To me way, hey
Tow them away,
The Lincoln Park Pirates are we,
From Wilmette to Gary ,
There’s nothing so harried,
We always collect our fee.
— Lyrics to Steve Goodman’s song “Lincoln Park Pirates”
Although Steve Goodman’s song about Lincoln Towing was written more than 40 years, some Chicago residents and aldermen say its message rings as true today as when Goodman released it in 1972.
William Rankin owns a commercial building on North Pulaski Road and let an elderly neighbor, who is going through cancer treatment, park in his lot to avoid having to move his car to meet street sign regulations. He also let two workers from a nearby barbecue restaurant park in his lot.
Rankin said Lincoln Towing took all three cars from his lot without his permission.
“It is difficult to control my anger,” Rankin said Tuesday before a Chicago City Council committee hearing on regulating tow companies. “Lincoln Towing doesn’t give a damn if the council has ordinances. They are going to tow people anyway. It is not going to bother them. They don’t give a damn about Chicago or your ordinances.”
Rankin said it cost $200 for each vehicle to be removed from Lincoln’s impound yard, a total of $600. He covered the costs, noting none of the individuals could afford that expense.
“For those two kids, that $200 is a week’s salary,” Rankin said.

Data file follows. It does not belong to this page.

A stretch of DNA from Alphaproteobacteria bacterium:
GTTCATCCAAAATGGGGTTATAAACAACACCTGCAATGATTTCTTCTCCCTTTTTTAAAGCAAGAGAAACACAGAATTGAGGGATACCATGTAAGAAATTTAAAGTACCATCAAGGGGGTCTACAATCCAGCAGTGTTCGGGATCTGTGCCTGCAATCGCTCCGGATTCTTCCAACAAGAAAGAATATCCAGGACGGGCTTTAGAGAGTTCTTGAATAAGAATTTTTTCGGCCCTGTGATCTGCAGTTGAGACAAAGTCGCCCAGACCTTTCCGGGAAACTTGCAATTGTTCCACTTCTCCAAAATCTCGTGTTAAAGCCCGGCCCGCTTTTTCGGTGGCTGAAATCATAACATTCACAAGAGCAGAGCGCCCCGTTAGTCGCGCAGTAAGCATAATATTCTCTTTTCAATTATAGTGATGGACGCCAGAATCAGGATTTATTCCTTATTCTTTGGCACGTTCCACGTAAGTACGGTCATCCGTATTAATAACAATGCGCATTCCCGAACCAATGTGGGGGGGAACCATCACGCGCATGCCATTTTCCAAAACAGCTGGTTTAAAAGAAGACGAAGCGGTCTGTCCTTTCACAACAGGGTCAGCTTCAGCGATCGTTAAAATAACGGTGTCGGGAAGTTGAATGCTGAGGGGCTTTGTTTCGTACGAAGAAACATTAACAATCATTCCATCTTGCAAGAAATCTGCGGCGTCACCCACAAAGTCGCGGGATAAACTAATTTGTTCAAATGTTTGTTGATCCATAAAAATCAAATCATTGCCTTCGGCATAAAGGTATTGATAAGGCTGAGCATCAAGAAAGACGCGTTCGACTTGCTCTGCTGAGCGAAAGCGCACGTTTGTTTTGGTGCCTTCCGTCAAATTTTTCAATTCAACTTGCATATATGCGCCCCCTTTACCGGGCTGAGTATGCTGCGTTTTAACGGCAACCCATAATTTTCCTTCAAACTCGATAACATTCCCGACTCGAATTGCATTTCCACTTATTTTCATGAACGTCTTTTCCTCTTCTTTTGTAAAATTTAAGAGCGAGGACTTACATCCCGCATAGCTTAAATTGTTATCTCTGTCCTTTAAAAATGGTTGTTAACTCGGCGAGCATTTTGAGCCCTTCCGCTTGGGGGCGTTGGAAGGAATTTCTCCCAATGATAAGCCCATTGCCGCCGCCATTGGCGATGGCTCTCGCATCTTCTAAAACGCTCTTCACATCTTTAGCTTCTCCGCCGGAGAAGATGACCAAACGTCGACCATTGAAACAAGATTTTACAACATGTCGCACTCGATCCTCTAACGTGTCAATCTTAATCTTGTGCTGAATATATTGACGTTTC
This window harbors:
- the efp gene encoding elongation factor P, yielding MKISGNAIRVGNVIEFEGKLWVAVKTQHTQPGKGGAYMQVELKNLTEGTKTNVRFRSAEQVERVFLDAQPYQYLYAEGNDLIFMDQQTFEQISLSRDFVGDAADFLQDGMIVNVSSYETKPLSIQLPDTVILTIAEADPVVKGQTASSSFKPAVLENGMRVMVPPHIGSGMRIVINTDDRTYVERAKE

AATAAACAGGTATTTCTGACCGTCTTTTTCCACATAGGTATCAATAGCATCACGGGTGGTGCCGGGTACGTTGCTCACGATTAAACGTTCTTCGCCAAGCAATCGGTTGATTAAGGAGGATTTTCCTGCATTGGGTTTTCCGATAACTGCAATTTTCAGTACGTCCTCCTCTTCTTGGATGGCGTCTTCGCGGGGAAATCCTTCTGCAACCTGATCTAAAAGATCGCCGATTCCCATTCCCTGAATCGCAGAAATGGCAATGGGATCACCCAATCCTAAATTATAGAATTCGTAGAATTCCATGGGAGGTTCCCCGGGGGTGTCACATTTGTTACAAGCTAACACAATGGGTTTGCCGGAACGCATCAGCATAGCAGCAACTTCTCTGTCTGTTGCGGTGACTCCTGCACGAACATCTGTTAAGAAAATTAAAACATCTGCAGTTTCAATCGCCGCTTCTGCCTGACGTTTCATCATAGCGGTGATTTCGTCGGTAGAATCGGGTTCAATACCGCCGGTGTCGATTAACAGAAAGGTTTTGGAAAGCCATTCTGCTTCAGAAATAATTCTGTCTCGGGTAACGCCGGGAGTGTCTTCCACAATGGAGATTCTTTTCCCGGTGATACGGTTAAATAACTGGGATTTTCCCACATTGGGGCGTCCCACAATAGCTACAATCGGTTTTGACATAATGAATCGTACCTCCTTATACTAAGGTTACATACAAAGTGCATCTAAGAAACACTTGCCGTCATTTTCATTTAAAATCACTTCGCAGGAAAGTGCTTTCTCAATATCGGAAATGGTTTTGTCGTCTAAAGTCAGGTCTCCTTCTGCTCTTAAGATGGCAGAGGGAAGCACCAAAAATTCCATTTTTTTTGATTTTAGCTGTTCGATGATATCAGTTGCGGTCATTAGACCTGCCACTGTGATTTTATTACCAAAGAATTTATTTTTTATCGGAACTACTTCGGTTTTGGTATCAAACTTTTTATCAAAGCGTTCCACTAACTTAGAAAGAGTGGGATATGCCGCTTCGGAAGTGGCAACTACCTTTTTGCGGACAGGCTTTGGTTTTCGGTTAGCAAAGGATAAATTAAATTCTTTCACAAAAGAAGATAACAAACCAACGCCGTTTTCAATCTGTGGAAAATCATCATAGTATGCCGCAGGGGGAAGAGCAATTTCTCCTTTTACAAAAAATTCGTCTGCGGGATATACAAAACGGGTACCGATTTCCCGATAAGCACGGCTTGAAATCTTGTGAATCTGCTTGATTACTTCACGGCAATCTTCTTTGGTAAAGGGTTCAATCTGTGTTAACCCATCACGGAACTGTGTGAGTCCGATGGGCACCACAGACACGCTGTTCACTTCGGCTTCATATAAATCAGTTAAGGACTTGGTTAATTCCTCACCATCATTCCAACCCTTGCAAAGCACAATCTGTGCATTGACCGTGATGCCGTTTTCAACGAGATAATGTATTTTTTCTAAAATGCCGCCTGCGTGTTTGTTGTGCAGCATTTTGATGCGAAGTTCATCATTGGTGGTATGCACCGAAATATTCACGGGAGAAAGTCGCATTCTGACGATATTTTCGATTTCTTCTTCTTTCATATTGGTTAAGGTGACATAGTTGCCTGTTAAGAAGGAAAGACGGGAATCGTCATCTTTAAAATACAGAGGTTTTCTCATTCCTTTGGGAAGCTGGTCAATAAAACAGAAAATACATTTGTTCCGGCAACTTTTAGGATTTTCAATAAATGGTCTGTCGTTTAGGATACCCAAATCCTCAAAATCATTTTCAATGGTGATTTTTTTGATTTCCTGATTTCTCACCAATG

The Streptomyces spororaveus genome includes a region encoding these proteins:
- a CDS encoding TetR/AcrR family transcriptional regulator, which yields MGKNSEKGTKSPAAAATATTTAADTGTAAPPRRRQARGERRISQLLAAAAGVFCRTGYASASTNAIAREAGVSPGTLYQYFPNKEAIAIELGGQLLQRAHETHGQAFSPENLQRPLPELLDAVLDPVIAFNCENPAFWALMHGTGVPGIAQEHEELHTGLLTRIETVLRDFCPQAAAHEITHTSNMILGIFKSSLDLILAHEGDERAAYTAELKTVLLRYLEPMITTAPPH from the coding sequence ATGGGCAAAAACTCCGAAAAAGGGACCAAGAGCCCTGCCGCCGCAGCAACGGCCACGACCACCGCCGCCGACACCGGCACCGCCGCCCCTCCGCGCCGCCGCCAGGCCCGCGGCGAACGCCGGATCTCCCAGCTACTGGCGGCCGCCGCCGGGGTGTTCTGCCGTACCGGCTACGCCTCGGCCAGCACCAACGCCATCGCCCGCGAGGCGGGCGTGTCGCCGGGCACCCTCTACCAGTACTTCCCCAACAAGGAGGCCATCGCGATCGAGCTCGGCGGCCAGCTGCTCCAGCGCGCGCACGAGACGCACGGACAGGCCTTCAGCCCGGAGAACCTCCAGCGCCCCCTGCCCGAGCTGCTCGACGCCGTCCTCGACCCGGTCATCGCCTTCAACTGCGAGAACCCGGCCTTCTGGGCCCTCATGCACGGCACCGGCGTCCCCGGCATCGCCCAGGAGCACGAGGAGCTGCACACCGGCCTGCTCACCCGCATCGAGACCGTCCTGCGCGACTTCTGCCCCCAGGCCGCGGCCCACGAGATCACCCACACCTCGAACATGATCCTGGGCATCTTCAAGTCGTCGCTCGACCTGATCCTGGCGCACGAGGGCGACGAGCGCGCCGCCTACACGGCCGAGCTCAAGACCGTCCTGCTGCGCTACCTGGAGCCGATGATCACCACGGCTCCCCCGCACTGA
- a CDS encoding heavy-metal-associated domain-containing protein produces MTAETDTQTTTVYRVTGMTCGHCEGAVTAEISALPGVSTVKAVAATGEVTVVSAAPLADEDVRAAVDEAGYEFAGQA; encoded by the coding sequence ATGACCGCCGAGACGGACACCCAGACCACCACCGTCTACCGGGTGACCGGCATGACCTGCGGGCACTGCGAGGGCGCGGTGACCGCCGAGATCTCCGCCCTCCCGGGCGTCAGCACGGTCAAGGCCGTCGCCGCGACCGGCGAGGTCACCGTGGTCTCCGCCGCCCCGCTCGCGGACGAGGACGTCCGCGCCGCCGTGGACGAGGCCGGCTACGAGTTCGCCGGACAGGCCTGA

Rankin said he is still fighting Lincoln Towing for reimbursement of that $600 he paid the firm more than a year ago. He said that he had Lincoln as his tow company at one time, but has not used the firm since seeing its business practices.
Ameya Pawar, alderman of the 47th Ward, said the amount of towing issues that Chicago police have to deal with is unbelievable. He said that in the 20th District alone, 600 police man-hours — nearly one-quarter of one officers’ time for the year — were spent on towing matters in 2015.
“That is time they are not on the street, time they are not on patrol,” Pawar said.
Pawar, whose Uptown ward includes Lincoln Towing, said he wants to have a city audit done to examine if the towing firm is following city protocol and documenting all towing cases with photographic evidence.
He said residents of his ward continually have issues with the towing company.
“I think it is a bad operation,” said Pawar, who is working on a Towing Bill of Rights to help residents from being targets of illegal tows and to know their rights, such as being able to get baby seats from the vehicle, anytime they have been towed.
The Illinois Commerce Commission has opened up an investigation of Lincoln Towing, also called Protective Parking Service Corp. Since July, ICC police have opened 166 investigations into Lincoln’s towing operation. Of those investigations, 47 were closed, 28 resulted in the issuance of a violation and seven were closed as a result of the company resolving the matter with the motorist. There are 92 citations against the company still pending.
Allen Perl, lawyer for Lincoln Towing, said the company’s current owner, whom he declined to identify, has been in charge of the firm since 1993. He said Tuesday’s hearing was the first he had ever heard from aldermen that they had a problem with the company.
“No one has called me in over 20 years,” Perl said.
He said any business is going to get complaints, noting that the 92 pending complaints is only 0.4 percent of the company’s towing work for a year.
“Most of our tows are legal tows. We have a proven practice,” Perl said.
— Chicago towing company accused of cashing in on residents —